Australian houses beachside prices rising
Photo: Palo Cech, Pexels
  • Soaring construction costs caused tumultuous times for buidlers
  • Home ownership became difficult as interest rates and inflation took off
  • The Great Australia Dream is something most Aussies still think about

When Covid hit the Australian property market, house prices skyrocketed, people were priced out of the market, supply chain issues hit construction sites, bankruptcies and insolvencies plagued the building sector, and rather aptly, Australians’ aspirations to own a home became the Great Australian Fever Dream.

As the residential sales market raged red-hot rental vacancy rates plunged to record lows and won’t be letting up soon, and industrial real estate also never shook the superlative “record” – sounding rather like a broken record.

National

But testament to Aussie grit and determination, a touch of irreverence, and a dash of insouciance, the dream of owning your own home has never left the Australian psyche.

Over half of Australia still dreams of home ownership

A survey* conducted by Great Southern Bank has found that 55% of Australians still want to buy a house in a place they want. Call it what you will: a home among the gum trees, a detached house, a standalone, that’s what over 50% of Aussies want.

Almost three out of four Australians said they would be happy to settle for an apartment or unit instead (71.6%), with just under a quarter of Aussies willing to buy a house in a suburb they didn’t like (24%) – the actual wording was “less desirable suburb”.

“The journey to owning a standalone house or your forever home may take time and may require trade-offs in the process. This may include options like buying an apartment, a duplex, a smaller house or even moving to a location slightly further afield to take that first step onto the property ladder,” said Great Southern Bank Chief Customer Officer Megan Keleher.

“Looking at smaller or more affordable housing options might also mean the property is within the price caps that apply for the Government’s Home Guarantee Scheme, including the new Regional First Home Buyer Guarantee, providing another boost for first time buyers.”

 Megan Keleher, Great Southern Bank Chief Customer Officer

National

Buying a house is still one of the best options, said LongView Head of Advisory, Warwick Brookes.

“Houses remain top value growth performers in the property market, and we’re pleased to see young Australians are still committed to finding ways to make this happen.

“We are now in a buyers’ market which is great for people wanting to get their first property. However, waiting for the right place and not rushing your decision can make a big difference too. It’s important to discuss your options with the right experts, from home loan experts to buyers’ advocates, to help make the right decision.”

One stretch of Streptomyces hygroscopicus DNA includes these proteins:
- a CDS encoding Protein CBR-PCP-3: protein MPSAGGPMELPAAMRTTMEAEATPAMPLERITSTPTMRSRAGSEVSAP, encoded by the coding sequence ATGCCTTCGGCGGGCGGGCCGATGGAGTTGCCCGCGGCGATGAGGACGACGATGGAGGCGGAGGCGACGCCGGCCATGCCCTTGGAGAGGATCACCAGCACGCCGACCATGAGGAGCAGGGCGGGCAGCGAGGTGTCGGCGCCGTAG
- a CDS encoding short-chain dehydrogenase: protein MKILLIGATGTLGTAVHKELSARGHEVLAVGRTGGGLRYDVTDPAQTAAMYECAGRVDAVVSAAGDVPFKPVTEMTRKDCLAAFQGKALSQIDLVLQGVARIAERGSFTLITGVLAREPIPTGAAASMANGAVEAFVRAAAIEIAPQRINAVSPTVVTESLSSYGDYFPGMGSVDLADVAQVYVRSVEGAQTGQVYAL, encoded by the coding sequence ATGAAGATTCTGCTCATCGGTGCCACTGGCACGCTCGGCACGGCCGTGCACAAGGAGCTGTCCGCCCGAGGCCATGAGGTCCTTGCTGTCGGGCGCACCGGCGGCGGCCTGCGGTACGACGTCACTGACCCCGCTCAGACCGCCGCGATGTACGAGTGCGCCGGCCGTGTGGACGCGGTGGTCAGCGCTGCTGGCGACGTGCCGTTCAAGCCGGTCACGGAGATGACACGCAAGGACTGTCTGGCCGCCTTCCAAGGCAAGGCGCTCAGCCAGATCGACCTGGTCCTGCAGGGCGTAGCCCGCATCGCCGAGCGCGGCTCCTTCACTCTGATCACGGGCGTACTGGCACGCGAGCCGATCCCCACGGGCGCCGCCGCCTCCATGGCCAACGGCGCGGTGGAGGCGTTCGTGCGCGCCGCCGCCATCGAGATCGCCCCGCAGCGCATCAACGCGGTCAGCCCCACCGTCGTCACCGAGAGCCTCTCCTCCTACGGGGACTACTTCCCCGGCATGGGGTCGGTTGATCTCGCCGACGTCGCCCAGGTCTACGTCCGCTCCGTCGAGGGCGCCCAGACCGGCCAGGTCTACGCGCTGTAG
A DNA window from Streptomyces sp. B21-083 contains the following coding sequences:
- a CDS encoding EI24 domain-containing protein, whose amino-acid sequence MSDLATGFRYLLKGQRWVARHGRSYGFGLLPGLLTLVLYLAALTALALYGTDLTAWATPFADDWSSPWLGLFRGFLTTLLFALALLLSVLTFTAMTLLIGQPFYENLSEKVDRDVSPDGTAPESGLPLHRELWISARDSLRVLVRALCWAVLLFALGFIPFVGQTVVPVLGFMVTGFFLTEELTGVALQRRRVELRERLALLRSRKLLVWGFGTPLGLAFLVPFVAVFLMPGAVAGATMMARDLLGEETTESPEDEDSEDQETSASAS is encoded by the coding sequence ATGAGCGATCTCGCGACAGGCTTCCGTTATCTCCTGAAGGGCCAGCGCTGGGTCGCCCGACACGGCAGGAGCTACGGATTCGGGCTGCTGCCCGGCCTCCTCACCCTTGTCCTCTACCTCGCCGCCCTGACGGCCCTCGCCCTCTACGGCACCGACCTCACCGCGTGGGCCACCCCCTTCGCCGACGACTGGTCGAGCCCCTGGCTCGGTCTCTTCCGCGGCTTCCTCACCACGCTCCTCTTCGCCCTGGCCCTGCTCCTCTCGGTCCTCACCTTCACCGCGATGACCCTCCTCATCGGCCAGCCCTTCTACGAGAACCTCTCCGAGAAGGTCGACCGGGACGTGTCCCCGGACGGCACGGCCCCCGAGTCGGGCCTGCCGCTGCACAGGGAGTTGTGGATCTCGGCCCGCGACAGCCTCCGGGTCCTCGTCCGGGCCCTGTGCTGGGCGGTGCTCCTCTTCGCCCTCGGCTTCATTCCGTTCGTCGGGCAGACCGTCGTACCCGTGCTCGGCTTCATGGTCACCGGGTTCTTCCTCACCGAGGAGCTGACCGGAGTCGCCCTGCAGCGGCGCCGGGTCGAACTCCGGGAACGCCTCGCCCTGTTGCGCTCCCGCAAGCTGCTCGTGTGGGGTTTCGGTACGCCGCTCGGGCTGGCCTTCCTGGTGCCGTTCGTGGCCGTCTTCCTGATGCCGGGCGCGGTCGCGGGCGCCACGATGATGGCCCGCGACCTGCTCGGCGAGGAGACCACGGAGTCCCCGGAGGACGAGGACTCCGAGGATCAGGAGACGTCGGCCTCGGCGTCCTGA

The Covid property rollercoaster

Property cycles were chaotic throughout Covid, you can draw parallels as you wish: the property rollercoaster gave Six Flags a run for its money, or property cycles climbed Alp d’Huez, this was all followed by calamitous Covid qualms quelled by cash rate crunch.

While it certainly didn’t seem like the interest rate hikes didn’t do much in the early stages, much like rim brakes on an epic descent, the cash rate is starting to bite, both on inflation, and alas, average Aussie pockets.

Domain’s 2022 highlights reel for property recalled the point of inflection between two trends:

“House prices across the combined capital cities switched from the steepest annual growth rate on record in 2021 to the fastest quarterly decline on record in 2022.”

Domain End of Year Wrap 2022

Domain Chief of Research and Economics, Dr Nicola Powell said, “As the property market has slowed since last year, interest rates have risen and uncertainty in the market has meant the buyer pool is a lot smaller than it was.

“However, we’re certainly a country of dreamers who love searching for the most appealing and interesting suburbs near us whether that’s a tree or sea change in Queensland or vibrant inner-city living in Sydney. Next year, we predict that entry-priced houses and units will hold firmer, particularly in the more expensive capital cities so there may be some that will make their dreams a reality in these suburbs in 2023.”

Change in house prices so far this property cycle

Area Upswing Downturn Now compared to pandemic trough
Combined capitals 33.6% -4.9% 27.0%
Combined regionals 32.0% -1.3% 30.3%
Sydney 40.2% -8.3% 28.6%
Melbourne 24.1% -6.0% 16.7%
Brisbane 42.1% -4.3% 36.1%
Adelaide 46.9% 0% 46.9%
Perth 23.8% -1.5% 21.9%
Canberra 50.3% -6.0% 41.2%
Darwin 41.2% -8.1% 29.8%
Hobart 52.2% -3.3% 47.2%

Source: Domain, powered by APM. House price report, September 2022. Upswing compares prices from the pandemic trough to the price peak. Downturn compares prices from peak to now.